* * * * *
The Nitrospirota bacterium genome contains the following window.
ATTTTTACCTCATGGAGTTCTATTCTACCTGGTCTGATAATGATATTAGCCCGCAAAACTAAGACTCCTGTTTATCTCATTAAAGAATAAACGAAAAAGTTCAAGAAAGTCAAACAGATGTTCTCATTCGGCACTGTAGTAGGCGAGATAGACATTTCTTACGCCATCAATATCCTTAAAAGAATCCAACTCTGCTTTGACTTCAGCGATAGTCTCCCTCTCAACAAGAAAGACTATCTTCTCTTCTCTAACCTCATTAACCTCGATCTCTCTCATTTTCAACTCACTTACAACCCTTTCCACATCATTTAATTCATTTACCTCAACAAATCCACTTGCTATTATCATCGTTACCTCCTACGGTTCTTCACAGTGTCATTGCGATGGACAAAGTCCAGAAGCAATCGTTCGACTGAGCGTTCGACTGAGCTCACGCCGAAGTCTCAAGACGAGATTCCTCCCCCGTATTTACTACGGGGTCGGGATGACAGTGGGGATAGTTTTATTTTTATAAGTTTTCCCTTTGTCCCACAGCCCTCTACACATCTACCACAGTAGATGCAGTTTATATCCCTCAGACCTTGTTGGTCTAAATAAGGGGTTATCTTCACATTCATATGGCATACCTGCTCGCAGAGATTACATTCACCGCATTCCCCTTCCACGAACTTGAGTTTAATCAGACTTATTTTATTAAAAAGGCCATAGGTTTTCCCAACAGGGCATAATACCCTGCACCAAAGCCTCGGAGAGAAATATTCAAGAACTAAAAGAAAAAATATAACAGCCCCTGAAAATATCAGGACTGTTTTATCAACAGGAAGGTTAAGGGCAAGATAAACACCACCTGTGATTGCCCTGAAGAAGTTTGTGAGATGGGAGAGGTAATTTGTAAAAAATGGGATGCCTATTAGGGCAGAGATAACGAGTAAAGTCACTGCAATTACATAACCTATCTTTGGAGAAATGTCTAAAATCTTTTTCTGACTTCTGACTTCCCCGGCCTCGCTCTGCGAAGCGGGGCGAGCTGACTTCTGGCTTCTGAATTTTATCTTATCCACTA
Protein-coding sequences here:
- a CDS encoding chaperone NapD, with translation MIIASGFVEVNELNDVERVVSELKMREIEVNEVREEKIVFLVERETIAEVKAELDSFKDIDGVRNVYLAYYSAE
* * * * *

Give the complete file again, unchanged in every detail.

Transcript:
The Nitrospirota bacterium genome contains the following window.
ATTTTTACCTCATGGAGTTCTATTCTACCTGGTCTGATAATGATATTAGCCCGCAAAACTAAGACTCCTGTTTATCTCATTAAAGAATAAACGAAAAAGTTCAAGAAAGTCAAACAGATGTTCTCATTCGGCACTGTAGTAGGCGAGATAGACATTTCTTACGCCATCAATATCCTTAAAAGAATCCAACTCTGCTTTGACTTCAGCGATAGTCTCCCTCTCAACAAGAAAGACTATCTTCTCTTCTCTAACCTCATTAACCTCGATCTCTCTCATTTTCAACTCACTTACAACCCTTTCCACATCATTTAATTCATTTACCTCAACAAATCCACTTGCTATTATCATCGTTACCTCCTACGGTTCTTCACAGTGTCATTGCGATGGACAAAGTCCAGAAGCAATCGTTCGACTGAGCGTTCGACTGAGCTCACGCCGAAGTCTCAAGACGAGATTCCTCCCCCGTATTTACTACGGGGTCGGGATGACAGTGGGGATAGTTTTATTTTTATAAGTTTTCCCTTTGTCCCACAGCCCTCTACACATCTACCACAGTAGATGCAGTTTATATCCCTCAGACCTTGTTGGTCTAAATAAGGGGTTATCTTCACATTCATATGGCATACCTGCTCGCAGAGATTACATTCACCGCATTCCCCTTCCACGAACTTGAGTTTAATCAGACTTATTTTATTAAAAAGGCCATAGGTTTTCCCAACAGGGCATAATACCCTGCACCAAAGCCTCGGAGAGAAATATTCAAGAACTAAAAGAAAAAATATAACAGCCCCTGAAAATATCAGGACTGTTTTATCAACAGGAAGGTTAAGGGCAAGATAAACACCACCTGTGATTGCCCTGAAGAAGTTTGTGAGATGGGAGAGGTAATTTGTAAAAAATGGGATGCCTATTAGGGCAGAGATAACGAGTAAAGTCACTGCAATTACATAACCTATCTTTGGAGAAATGTCTAAAATCTTTTTCTGACTTCTGACTTCCCCGGCCTCGCTCTGCGAAGCGGGGCGAGCTGACTTCTGGCTTCTGAATTTTATCTTATCCACTA
Protein-coding sequences here:
- a CDS encoding chaperone NapD, with translation MIIASGFVEVNELNDVERVVSELKMREIEVNEVREEKIVFLVERETIAEVKAELDSFKDIDGVRNVYLAYYSAE